September 8, 2012 7:03:19 PM
In the early days of television a CBS reporter at one of the political conventions approached hotel magnate Conrad Hilton with camera and microphone. As journalist Bob Woodward tells it, the reporter said, "Mr. Hilton, there are five million people watching you, you can say anything you want."
Without hesitation Hilton looked into the camera and replied: "Next time any of you are in any hotel anywhere and you are planning to take a shower, please make sure that the shower curtain on the outside goes inside the bathtub."
Given that same opportunity here in Columbus, I would, like Hilton, not hesitate. "Stop what you are doing, walk outside and pick up all the litter on the sidewalk and the street in front of your house and business."
Doing so wouldn't take much more effort than moving the shower curtain to the inside of the tub.
On a walk Saturday morning, at the intersection of South Sixth Street and Sixth Avenue, I picked up 14 pieces of litter. I counted. I don't say this to show what a civic-minded fellow I am, only to show the extent of the problem. Rarely are downtown sidewalks free of litter. On a walk from The Dispatch offices to one of the downtown coffee houses, you can fill a plastic grocery bag with debris.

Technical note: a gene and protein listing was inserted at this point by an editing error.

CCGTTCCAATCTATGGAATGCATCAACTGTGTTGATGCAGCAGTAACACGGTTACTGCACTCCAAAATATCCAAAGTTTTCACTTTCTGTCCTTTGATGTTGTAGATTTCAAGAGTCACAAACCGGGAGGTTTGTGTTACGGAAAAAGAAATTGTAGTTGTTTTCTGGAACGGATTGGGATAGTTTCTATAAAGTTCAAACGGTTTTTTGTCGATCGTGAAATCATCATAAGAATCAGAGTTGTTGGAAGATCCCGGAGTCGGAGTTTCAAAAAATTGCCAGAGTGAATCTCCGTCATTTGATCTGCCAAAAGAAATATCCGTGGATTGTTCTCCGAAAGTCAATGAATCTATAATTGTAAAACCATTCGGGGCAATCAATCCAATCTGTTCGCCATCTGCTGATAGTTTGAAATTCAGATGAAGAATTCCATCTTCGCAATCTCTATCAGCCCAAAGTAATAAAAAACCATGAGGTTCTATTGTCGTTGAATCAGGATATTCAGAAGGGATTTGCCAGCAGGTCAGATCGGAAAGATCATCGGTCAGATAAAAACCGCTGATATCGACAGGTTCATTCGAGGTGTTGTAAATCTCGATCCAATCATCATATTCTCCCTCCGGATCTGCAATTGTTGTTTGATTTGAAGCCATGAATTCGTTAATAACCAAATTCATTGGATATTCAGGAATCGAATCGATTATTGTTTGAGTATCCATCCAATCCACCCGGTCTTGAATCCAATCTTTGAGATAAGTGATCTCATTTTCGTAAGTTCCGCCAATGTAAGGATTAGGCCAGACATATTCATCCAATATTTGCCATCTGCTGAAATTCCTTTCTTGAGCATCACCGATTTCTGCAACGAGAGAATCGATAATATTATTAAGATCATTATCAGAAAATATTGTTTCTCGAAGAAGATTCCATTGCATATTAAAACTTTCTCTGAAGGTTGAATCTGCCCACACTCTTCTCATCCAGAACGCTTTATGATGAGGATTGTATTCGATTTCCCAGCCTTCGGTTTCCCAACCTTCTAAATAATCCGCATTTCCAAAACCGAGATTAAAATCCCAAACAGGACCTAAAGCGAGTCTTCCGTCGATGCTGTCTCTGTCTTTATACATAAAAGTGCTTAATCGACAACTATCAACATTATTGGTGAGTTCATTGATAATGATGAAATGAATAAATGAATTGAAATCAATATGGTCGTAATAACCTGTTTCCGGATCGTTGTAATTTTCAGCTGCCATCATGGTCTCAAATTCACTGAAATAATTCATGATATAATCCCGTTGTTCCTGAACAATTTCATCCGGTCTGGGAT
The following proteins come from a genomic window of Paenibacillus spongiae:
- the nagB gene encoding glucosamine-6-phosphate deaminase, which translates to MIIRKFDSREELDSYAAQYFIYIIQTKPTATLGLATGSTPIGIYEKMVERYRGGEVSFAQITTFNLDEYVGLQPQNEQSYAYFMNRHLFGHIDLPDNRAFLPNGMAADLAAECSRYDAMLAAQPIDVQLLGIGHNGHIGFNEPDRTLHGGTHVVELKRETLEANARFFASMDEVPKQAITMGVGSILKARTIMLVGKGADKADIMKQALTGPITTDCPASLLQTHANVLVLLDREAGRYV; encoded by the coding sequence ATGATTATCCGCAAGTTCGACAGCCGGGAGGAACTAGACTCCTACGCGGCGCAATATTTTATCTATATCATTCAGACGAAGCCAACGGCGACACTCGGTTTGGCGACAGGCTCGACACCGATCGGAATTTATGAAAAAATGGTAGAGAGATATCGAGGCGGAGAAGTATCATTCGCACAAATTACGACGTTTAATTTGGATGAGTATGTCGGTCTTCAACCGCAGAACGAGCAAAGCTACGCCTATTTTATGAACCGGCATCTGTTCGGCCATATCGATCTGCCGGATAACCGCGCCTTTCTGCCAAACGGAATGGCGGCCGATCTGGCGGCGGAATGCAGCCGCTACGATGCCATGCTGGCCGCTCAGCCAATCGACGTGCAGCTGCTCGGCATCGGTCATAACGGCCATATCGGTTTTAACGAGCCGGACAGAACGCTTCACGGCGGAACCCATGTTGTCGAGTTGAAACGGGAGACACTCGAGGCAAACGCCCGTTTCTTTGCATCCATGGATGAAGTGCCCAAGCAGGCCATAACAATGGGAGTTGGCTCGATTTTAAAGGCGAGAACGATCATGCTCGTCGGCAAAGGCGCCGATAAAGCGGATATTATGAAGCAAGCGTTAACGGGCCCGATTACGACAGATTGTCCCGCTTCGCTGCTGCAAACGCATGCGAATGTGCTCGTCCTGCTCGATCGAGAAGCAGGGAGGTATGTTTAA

What does that say about us as a community? Are we that uncaring? That uneducated? That oblivious? Could it be the state that is close to last in everything good and first in everything bad leads the nation in litter? Possibly. Probably.
I'm convinced most litterers don't read newspaper columns and editorials, so maybe this is one more tree falling in an empty forest.
Or maybe not.
When I went off to college many years ago, I fell squarely into the uneducated and oblivious camp. Without thinking I threw trash out the car window. My friends began to call me "Mr. Ecology." I got the message quick.
But what can we do?
Maybe person-to-person evangelizing like my friends did with me is the answer. By letting others see you picking up trash.
We as a community do a fine job keeping the entrance to the city and Main Street looking nice, but one doesn't have to wander far from the main drag to find areas in need of attention.
Pick a word: dereliction, negligence, indifference. Whatever you call it, it's not a good reflection on any of us.
One of the speakers at one of the just-finished Democratic convention brought up the subject of citizenship. With citizenship comes responsibility. Keeping your town clean may be but a small part of that obligation, but it's an important one. Want to do something for the common good of your community? Here's one way.
So, please, if you will, put your shower curtain inside the tub and then walk out the front door and pick up the litter you find there.
Birney Imes III is the immediate past publisher of The Dispatch.
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